The track is raised an average of 22 inches above ground level. Track grade is dead flat since I predominantly run steam. My Ruby can pull every piece of stock I own on this track (see my other posts for videos). But only 3 cars if I visit another track. I targeted coffee table height so that children can interact and see, as well as wheelchair bound. And you don't bend to the ground. A fit person can just swing a leg over if needed.
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The problem I found when thinking about a turntable, was how long to make it, and of course as it gets longer, it tends to take up a lot of space.
Since the friends that come over to run have locos like Big Boys and Challengers, I decided that I did not wish to use up the space, plus the complication of making a nice stable turntable, so went with a Wye, or triangular junction, instead, so after steaming up you can enter the track in either direction.
Also it is long enough so that a complete train can be turned when necessary.
Which of course is the next issue with a yard, or passing loop, is how long will the longest expected train be?
The answer is always longer than you expect!
As long as you enjoy there build.
All the best,
David Leech, Canada
I was thinking a wye may be easily added with my last drawing. Just continue the line straight from my steaming area to the East and join the siding by the fence.
My ultimate goal engine has no prototype and will therefore need to be scratch built. But it fulfills my dream of having the largest possible loco for 45mm track. It will be styled to look like it belongs on the Denver & Rio Grande. And be sized as a double K-37 Garratt.
It will require a beast of a turntable with a substantial foundation. It may ultimately become a shelf queen whenever I build it. But if I make all my track to support her operation, I'll be able to host anything.

This may be beyond what you want, but here is a page on how to design a yard, and the important components.

For example, your switching leads are probably too short. For live steam, you want to be sure switching operations do not foul the main lines.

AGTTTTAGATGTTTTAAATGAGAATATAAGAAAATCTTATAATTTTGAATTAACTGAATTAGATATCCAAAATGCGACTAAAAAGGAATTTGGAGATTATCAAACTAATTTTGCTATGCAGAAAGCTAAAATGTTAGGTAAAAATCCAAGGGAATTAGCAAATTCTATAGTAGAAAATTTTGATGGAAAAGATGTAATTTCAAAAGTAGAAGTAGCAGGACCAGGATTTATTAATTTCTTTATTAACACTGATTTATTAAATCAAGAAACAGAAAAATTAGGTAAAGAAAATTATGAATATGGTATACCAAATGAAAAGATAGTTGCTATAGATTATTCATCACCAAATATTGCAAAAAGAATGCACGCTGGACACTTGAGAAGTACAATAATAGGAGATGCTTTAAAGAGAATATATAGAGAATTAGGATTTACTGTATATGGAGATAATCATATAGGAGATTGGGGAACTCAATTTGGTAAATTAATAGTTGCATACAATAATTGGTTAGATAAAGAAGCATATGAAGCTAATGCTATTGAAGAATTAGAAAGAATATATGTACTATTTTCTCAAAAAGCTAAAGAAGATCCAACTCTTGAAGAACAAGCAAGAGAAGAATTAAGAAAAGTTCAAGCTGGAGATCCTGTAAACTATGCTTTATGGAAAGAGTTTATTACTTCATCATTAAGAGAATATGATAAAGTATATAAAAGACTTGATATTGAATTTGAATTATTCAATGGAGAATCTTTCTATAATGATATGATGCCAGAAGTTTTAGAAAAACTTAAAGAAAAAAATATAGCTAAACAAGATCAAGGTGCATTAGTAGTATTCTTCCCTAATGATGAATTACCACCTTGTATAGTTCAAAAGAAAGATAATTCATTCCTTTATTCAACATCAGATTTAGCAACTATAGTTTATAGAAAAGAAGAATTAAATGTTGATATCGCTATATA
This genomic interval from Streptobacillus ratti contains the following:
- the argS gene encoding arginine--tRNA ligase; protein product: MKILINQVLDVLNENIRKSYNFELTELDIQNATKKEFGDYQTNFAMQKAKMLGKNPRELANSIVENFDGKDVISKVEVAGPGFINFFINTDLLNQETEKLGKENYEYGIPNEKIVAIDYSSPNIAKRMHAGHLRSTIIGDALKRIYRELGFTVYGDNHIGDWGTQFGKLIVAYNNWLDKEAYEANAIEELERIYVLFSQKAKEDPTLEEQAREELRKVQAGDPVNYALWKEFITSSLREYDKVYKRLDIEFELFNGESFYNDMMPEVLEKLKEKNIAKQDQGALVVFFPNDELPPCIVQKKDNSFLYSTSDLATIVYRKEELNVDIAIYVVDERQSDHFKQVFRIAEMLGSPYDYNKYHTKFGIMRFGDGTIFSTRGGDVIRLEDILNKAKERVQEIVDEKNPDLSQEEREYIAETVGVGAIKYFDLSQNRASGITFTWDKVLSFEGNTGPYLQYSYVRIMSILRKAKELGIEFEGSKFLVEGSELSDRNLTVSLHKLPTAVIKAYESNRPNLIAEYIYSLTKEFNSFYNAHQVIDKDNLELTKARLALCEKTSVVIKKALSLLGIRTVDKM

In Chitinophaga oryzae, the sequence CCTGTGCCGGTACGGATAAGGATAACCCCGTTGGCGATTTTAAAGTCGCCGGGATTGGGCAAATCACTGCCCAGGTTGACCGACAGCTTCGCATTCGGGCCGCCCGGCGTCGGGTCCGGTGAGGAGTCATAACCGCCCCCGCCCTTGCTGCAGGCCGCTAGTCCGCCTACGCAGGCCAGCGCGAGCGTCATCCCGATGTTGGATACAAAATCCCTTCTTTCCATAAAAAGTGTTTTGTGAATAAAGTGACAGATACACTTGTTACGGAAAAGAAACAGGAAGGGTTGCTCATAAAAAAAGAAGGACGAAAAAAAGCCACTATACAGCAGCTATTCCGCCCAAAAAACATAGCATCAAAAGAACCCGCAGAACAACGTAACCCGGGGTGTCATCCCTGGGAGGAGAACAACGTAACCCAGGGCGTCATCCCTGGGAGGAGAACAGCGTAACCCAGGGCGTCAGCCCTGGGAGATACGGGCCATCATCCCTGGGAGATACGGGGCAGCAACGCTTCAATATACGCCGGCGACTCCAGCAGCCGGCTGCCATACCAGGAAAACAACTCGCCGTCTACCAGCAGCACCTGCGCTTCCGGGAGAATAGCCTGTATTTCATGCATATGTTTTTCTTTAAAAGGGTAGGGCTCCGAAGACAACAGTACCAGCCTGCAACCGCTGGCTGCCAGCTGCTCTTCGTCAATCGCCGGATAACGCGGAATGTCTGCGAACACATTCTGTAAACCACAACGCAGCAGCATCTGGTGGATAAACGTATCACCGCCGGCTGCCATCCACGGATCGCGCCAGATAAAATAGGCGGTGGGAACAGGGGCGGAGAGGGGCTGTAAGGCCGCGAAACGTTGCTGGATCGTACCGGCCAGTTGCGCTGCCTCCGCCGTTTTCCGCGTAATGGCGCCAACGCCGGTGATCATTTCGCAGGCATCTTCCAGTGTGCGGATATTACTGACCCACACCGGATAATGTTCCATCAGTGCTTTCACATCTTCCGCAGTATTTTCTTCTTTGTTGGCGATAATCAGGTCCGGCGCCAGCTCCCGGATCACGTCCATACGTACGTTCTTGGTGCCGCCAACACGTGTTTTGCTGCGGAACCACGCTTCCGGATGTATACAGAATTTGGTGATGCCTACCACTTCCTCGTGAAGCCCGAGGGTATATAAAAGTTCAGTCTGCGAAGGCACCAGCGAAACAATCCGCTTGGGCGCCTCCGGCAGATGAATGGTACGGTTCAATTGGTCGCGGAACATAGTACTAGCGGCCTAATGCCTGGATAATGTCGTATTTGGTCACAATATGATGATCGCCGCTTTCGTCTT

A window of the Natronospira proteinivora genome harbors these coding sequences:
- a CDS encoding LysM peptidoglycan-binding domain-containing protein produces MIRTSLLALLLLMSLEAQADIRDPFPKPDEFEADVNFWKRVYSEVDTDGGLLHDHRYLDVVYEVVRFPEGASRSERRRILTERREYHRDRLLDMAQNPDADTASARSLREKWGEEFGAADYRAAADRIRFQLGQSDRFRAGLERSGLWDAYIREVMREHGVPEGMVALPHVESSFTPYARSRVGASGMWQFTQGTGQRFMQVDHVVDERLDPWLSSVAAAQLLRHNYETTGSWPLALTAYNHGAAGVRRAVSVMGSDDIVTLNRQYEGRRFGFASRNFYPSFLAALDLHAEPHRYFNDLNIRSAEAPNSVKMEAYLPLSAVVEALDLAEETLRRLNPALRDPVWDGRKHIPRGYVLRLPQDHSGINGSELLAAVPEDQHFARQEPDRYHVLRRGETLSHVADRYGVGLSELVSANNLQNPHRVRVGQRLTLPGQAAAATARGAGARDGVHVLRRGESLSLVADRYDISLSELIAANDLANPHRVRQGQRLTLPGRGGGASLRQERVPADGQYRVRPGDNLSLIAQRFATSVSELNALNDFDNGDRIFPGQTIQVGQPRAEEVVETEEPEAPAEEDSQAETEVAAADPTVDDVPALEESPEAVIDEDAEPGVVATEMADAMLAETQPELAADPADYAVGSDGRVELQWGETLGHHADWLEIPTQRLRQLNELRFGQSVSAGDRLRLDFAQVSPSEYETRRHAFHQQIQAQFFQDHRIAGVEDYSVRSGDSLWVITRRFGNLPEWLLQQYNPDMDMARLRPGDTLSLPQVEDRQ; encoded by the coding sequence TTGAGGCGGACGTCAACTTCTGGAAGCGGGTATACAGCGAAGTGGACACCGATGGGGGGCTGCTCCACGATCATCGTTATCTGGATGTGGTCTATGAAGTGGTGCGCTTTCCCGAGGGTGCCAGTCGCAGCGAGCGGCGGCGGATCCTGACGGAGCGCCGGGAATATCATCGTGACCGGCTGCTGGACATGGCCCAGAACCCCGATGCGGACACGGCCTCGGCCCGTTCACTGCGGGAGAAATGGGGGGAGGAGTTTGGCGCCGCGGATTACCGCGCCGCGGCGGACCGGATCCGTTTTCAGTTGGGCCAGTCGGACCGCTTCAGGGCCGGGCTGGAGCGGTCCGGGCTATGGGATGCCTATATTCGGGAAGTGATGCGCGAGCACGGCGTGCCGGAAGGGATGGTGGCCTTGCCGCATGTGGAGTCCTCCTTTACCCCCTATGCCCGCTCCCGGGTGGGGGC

I've looked at your site before. At this stage I will probably just be making my sidings on the mainline long enough to someday become the Arrival / Departure tracks of a yard. The area next the garage is less of a prototypical yard and more of a staging area for trains waiting their turn.

Thanks for all the input, it's helping to shape a "Do it once, do it right." Idea.
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This is my latest iteration. I like it a lot.
The general layout is the same as my previous but the turntable is eliminated in favor of a wye track. The steaming areas are created by having the switched track alternate and not turn parallel to the lead track. Hopefully creating enough space to stand between the tracks. I'll have to layout some sectional track to get the geometry right. But this is the general idea.
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For a better detailed picture.
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I think my order of attack will be crossovers first. Curved siding second. Wye and steam area lead third. Then add the other sidings and stubs at will.

Just a note. Snap Jaws new owner makes some nice turntables Saw them at the Denver show. They are metal so should stand up to weather.
I've been watching Split Jaws developments and they look really nice. Following the advice of others before, a wye will not limit the size of an engine I can turn, in fact I'll be able to turn whole trains. And I can buy a lot more track than just the wye for the cost of a table. If I was severely limited on space I would seriously consider one. I may still consider one in the future for the scenic value of adding a roundhouse.